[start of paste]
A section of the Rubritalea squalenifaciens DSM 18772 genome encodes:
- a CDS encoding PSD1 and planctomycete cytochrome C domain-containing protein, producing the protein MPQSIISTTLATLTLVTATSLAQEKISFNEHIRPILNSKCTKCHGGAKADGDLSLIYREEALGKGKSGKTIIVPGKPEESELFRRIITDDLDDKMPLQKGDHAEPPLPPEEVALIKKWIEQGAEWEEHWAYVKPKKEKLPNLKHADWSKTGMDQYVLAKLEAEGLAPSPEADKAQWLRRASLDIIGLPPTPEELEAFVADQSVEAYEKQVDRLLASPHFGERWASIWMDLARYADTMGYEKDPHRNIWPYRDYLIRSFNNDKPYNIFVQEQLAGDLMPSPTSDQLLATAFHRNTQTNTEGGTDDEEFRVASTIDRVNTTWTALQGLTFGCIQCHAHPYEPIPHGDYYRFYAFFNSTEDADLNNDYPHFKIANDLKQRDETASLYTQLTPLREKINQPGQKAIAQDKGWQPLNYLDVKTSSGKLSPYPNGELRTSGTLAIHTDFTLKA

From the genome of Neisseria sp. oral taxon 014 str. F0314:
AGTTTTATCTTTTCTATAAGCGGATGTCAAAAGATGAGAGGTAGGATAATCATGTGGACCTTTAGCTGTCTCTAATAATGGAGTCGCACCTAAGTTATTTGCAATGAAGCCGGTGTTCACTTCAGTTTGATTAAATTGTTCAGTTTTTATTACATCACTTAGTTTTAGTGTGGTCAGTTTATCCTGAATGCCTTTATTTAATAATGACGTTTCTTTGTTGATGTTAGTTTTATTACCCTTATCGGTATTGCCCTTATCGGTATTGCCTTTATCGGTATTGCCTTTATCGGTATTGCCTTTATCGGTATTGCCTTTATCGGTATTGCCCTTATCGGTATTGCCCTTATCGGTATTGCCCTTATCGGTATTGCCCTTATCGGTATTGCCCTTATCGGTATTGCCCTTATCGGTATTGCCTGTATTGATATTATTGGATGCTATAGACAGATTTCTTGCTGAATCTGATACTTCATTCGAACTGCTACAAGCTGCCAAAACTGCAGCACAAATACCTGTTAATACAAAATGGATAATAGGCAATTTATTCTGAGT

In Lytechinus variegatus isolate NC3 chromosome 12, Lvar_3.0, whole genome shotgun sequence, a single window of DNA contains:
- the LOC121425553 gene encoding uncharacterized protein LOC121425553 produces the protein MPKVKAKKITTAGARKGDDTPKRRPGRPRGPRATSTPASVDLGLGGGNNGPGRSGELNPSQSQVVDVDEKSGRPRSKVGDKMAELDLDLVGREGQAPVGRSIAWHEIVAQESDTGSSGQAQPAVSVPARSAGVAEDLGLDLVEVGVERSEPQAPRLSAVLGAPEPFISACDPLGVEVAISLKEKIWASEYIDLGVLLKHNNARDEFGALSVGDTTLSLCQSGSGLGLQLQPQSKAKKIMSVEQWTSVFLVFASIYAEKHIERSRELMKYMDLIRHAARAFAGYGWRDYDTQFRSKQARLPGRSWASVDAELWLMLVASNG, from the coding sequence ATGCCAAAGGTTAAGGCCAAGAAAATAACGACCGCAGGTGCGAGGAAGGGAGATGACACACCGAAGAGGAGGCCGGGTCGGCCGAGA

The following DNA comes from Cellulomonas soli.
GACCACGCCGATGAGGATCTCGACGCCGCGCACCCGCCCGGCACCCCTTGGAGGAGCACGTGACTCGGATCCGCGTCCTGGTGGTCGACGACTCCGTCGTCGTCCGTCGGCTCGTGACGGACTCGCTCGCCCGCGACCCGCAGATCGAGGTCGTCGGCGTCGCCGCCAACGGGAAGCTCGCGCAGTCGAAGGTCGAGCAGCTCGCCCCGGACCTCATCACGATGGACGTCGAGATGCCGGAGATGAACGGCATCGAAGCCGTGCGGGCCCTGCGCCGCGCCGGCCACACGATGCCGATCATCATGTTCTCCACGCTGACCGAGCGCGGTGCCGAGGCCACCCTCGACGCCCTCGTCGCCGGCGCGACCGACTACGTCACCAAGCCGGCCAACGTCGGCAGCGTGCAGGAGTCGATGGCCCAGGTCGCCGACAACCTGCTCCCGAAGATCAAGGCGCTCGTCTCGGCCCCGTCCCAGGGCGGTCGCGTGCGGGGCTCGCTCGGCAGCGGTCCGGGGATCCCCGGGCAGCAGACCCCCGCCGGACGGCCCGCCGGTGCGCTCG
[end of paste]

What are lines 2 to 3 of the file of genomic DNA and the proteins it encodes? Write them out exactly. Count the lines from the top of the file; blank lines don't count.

- a CDS encoding PSD1 and planctomycete cytochrome C domain-containing protein, producing the protein MPQSIISTTLATLTLVTATSLAQEKISFNEHIRPILNSKCTKCHGGAKADGDLSLIYREEALGKGKSGKTIIVPGKPEESELFRRIITDDLDDKMPLQKGDHAEPPLPPEEVALIKKWIEQGAEWEEHWAYVKPKKEKLPNLKHADWSKTGMDQYVLAKLEAEGLAPSPEADKAQWLRRASLDIIGLPPTPEELEAFVADQSVEAYEKQVDRLLASPHFGERWASIWMDLARYADTMGYEKDPHRNIWPYRDYLIRSFNNDKPYNIFVQEQLAGDLMPSPTSDQLLATAFHRNTQTNTEGGTDDEEFRVASTIDRVNTTWTALQGLTFGCIQCHAHPYEPIPHGDYYRFYAFFNSTEDADLNNDYPHFKIANDLKQRDETASLYTQLTPLREKINQPGQKAIAQDKGWQPLNYLDVKTSSGKLSPYPNGELRTSGTLAIHTDFTLKA

From the genome of Neisseria sp. oral taxon 014 str. F0314: